Upstarts no more: Pareja, Clavijo ready for FC Dallas to win now

Jennifer Nicholson-USA TODAY Sports

The organization is built for the long term, but as Scott French discovered, FCD's masterminds are ready for their payoff.

We are part of The Trust Project What is it?

FC Dallas is off to another terrific start, as they always seem to be, with a six-game unbeaten streak, successive road victories at D.C. United and Portland and 17 points after eight games. It might be a tad early to talk MLS Cup and trophies and such, but those are part of head coach Oscar Pareja's plan, and they sure look within reach.

The Hoops, 5-1-2 heading into Saturday night's visit to Vancouver, raced to the Western Conference title last year, piling up 18 wins -- most for the club since MLS's shootout era -- and finishing seven points above the field. But they couldn't get through Portland in the playoffs and fell one step short of their second championship-game appearance.

I want to get trophies because it is a need for a franchise. But how good will it be if we can do it with our own product?

- Oscar Pareja

That's providing motivation, of course, but Pareja, in his third season as head coach, and technical director Fernando Clavijo have been toiling toward this all along, methodically building a young, fast and highly technical roster. Dallas is explosive, the team defends well, and now it has got uncommon depth everywhere on the field. If there's a team to fear in MLS this year, this may be it.

“Right now, everything is going well, but we have prepared for this,” Clavijo told FourFourTwo. “[You can] call that the ball is bouncing your way, too, because you always have to be a little bit lucky, but I think that we have prepared. …

“Last year we started also well, we had to manage to keep it that way throughout the season -- June and July, it's always been a little bit of an issue for us -- but right now everything is working, everything is right. We have to make sure we keep it that way.”

Putting the team in place

Pareja has in two years transformed FC Dallas into one of the most delightful sides in MLS annals. The former Colombian international had been with club in one facet or another almost continuously from 1998 until 2012, when he took charge of the Colorado Rapids. He returned to North Texas for the 2014 campaign, succeeding Schellas Hyndman after successive failures to reach the postseason, and began tinkering.

He's emphasized Latin American talent and the club's excellent Academy system, bolstering some young stars, providing greater responsibility to Homegrown products, and adding an impressive group of mostly young, mostly Latin players to the club.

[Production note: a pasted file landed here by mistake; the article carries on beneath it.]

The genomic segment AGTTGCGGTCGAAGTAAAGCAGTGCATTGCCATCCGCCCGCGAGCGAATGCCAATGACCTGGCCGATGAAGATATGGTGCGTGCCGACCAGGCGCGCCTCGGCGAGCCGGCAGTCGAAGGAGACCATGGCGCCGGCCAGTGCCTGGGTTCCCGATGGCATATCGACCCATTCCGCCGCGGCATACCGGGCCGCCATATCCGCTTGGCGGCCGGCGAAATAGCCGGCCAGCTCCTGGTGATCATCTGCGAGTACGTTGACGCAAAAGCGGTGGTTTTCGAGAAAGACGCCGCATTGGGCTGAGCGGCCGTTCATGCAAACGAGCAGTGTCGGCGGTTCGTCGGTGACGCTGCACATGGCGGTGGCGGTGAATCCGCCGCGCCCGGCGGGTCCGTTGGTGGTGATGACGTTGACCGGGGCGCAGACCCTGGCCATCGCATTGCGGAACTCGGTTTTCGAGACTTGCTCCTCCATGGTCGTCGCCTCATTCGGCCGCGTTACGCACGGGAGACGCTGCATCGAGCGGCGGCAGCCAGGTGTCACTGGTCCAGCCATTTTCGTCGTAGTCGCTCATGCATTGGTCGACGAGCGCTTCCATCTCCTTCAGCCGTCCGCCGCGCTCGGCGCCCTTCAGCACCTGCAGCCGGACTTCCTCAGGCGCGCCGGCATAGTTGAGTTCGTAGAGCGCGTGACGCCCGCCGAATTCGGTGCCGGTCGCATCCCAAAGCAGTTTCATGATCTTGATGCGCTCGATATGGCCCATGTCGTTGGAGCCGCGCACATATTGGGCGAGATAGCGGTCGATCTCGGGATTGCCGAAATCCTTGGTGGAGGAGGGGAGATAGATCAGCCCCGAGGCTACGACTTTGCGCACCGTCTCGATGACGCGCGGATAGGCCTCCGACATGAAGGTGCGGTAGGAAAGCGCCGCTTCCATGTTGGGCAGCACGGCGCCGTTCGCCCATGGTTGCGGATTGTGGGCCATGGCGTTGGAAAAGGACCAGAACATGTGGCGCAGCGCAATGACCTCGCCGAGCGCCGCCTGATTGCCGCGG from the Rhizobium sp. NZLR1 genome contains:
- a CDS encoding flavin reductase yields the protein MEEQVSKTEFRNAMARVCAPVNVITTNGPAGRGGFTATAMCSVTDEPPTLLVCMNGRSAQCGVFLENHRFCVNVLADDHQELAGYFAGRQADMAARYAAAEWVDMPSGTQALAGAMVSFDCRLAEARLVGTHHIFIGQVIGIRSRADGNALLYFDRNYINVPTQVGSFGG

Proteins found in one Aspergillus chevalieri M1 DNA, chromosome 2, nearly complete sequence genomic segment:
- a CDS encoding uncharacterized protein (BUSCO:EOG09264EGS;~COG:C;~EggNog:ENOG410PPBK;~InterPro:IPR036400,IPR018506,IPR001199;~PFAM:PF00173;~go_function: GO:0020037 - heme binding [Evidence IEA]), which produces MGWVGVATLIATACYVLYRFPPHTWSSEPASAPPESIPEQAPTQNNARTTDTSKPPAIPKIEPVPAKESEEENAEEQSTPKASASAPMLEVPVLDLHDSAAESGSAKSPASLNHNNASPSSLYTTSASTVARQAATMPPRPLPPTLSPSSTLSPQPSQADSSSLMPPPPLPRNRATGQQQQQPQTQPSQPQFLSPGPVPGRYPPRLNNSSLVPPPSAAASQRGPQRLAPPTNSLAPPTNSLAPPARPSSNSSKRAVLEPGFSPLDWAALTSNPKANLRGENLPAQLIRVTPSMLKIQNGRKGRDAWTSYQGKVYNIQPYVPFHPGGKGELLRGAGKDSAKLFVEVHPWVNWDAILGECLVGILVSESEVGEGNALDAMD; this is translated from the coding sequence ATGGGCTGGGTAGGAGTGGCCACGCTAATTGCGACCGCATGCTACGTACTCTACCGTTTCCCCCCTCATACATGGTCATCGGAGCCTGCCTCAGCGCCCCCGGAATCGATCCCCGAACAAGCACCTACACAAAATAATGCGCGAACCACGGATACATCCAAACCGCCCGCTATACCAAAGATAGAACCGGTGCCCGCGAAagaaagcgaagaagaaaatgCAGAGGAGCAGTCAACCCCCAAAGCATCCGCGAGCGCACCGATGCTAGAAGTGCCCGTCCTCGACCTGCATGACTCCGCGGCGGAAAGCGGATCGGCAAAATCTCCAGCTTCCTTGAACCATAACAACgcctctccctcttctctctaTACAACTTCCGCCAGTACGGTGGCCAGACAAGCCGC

Pareja has prodded Fabian Castillo and Mauro Diaz, among the league's most talented attackers, to their best soccer. He's made homegrown midfielder Victor Ulloa and goalkeeper Jesse Gonzalez pivotal figures in the team and given defender Moises Hernandez a greater role in reserve. His acquisitions -- last year Colombian attacker Michael Barrios, this year Ecuadorian midfielder Carlos Gruezo (from VfB Stuttgart), Argentine forward Maximiliano Urruti (from Portland, via re-entry draft) and midfielder Mauro Rosales (trade with Vancouver), Honduran defender Maynor Figueroa (trade with Colorado), and Colombian midfielders Juan Esteban Ortiz (from Atletico Huila) and Carlos Lizarazo (loan from Cruz Azul) -- have mostly made immediate impacts.

“I think that we always look for quality players,” said Clavijo, a Uruguayan-born former defender who played for the U.S. in the 1994 World Cup. “South America, probably for many reasons, because of our contacts … it's a little easier to bring [young Latin American] players] to the United States. There was a vision that we wanted to do that, little by little.

“It's very difficult to put a team together in one season, so little by little, piece by piece we've been able to pull those guys together.”

Pareja also has aided in advancing homegrown midfielder Kellyn Acosta's game and in draft picks Tesho Akindele and Ryan Hollingshead becoming regular contributors.

You can say we had a very positive season in 2015, we just dropped the ball at the last minute

- Fernando Clavijo